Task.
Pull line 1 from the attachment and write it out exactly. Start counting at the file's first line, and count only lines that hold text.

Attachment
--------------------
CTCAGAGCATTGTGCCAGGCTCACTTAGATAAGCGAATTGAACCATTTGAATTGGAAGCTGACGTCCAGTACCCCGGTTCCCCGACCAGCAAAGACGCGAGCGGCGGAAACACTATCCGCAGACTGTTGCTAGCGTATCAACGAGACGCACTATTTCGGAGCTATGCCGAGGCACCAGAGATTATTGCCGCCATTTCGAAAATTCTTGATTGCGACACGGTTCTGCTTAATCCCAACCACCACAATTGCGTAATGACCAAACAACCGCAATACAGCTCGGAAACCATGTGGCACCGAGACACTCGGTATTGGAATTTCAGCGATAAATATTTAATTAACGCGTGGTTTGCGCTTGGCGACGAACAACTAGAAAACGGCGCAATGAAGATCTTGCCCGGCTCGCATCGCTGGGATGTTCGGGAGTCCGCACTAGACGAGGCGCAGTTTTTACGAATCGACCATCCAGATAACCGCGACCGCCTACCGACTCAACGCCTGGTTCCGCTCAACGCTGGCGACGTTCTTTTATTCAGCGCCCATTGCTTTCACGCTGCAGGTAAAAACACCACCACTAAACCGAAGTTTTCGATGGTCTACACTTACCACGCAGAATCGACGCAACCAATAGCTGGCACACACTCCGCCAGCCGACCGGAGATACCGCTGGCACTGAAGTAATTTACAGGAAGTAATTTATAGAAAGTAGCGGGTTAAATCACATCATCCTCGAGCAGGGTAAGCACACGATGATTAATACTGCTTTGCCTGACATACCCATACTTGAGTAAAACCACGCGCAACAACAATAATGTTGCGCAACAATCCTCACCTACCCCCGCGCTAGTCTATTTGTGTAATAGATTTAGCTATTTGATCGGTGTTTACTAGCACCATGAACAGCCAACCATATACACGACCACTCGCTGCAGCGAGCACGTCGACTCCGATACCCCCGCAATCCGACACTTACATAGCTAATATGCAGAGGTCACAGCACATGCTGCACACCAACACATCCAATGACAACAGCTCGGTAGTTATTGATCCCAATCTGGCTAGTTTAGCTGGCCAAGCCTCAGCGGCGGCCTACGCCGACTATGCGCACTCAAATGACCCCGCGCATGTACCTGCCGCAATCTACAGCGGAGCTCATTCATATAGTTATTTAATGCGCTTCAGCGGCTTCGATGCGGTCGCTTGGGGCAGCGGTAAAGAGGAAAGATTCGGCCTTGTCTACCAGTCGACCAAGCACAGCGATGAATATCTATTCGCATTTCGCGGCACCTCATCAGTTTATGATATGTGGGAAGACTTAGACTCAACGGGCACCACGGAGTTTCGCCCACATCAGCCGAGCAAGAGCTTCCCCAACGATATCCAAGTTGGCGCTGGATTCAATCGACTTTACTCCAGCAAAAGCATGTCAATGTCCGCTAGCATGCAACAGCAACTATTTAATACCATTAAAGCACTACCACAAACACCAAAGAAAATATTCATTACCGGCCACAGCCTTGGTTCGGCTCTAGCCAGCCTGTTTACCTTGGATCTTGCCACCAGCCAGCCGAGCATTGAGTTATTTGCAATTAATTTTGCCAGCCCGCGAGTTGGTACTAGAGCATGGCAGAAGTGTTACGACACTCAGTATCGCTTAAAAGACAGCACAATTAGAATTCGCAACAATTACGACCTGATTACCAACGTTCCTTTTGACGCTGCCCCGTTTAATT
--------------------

CTCAGAGCATTGTGCCAGGCTCACTTAGATAAGCGAATTGAACCATTTGAATTGGAAGCTGACGTCCAGTACCCCGGTTCCCCGACCAGCAAAGACGCGAGCGGCGGAAACACTATCCGCAGACTGTTGCTAGCGTATCAACGAGACGCACTATTTCGGAGCTATGCCGAGGCACCAGAGATTATTGCCGCCATTTCGAAAATTCTTGATTGCGACACGGTTCTGCTTAATCCCAACCACCACAATTGCGTAATGACCAAACAACCGCAATACAGCTCGGAAACCATGTGGCACCGAGACACTCGGTATTGGAATTTCAGCGATAAATATTTAATTAACGCGTGGTTTGCGCTTGGCGACGAACAACTAGAAAACGGCGCAATGAAGATCTTGCCCGGCTCGCATCGCTGGGATGTTCGGGAGTCCGCACTAGACGAGGCGCAGTTTTTACGAATCGACCATCCAGATAACCGCGACCGCCTACCGACTCAACGCCTGGTTCCGCTCAACGCTGGCGACGTTCTTTTATTCAGCGCCCATTGCTTTCACGCTGCAGGTAAAAACACCACCACTAAACCGAAGTTTTCGATGGTCTACACTTACCACGCAGAATCGACGCAACCAATAGCTGGCACACACTCCGCCAGCCGACCGGAGATACCGCTGGCACTGAAGTAATTTACAGGAAGTAATTTATAGAAAGTAGCGGGTTAAATCACATCATCCTCGAGCAGGGTAAGCACACGATGATTAATACTGCTTTGCCTGACATACCCATACTTGAGTAAAACCACGCGCAACAACAATAATGTTGCGCAACAATCCTCACCTACCCCCGCGCTAGTCTATTTGTGTAATAGATTTAGCTATTTGATCGGTGTTTACTAGCACCATGAACAGCCAACCATATACACGACCACTCGCTGCAGCGAGCACGTCGACTCCGATACCCCCGCAATCCGACACTTACATAGCTAATATGCAGAGGTCACAGCACATGCTGCACACCAACACATCCAATGACAACAGCTCGGTAGTTATTGATCCCAATCTGGCTAGTTTAGCTGGCCAAGCCTCAGCGGCGGCCTACGCCGACTATGCGCACTCAAATGACCCCGCGCATGTACCTGCCGCAATCTACAGCGGAGCTCATTCATATAGTTATTTAATGCGCTTCAGCGGCTTCGATGCGGTCGCTTGGGGCAGCGGTAAAGAGGAAAGATTCGGCCTTGTCTACCAGTCGACCAAGCACAGCGATGAATATCTATTCGCATTTCGCGGCACCTCATCAGTTTATGATATGTGGGAAGACTTAGACTCAACGGGCACCACGGAGTTTCGCCCACATCAGCCGAGCAAGAGCTTCCCCAACGATATCCAAGTTGGCGCTGGATTCAATCGACTTTACTCCAGCAAAAGCATGTCAATGTCCGCTAGCATGCAACAGCAACTATTTAATACCATTAAAGCACTACCACAAACACCAAAGAAAATATTCATTACCGGCCACAGCCTTGGTTCGGCTCTAGCCAGCCTGTTTACCTTGGATCTTGCCACCAGCCAGCCGAGCATTGAGTTATTTGCAATTAATTTTGCCAGCCCGCGAGTTGGTACTAGAGCATGGCAGAAGTGTTACGACACTCAGTATCGCTTAAAAGACAGCACAATTAGAATTCGCAACAATTACGACCTGATTACCAACGTTCCTTTTGACGCTGCCCCGTTTAATT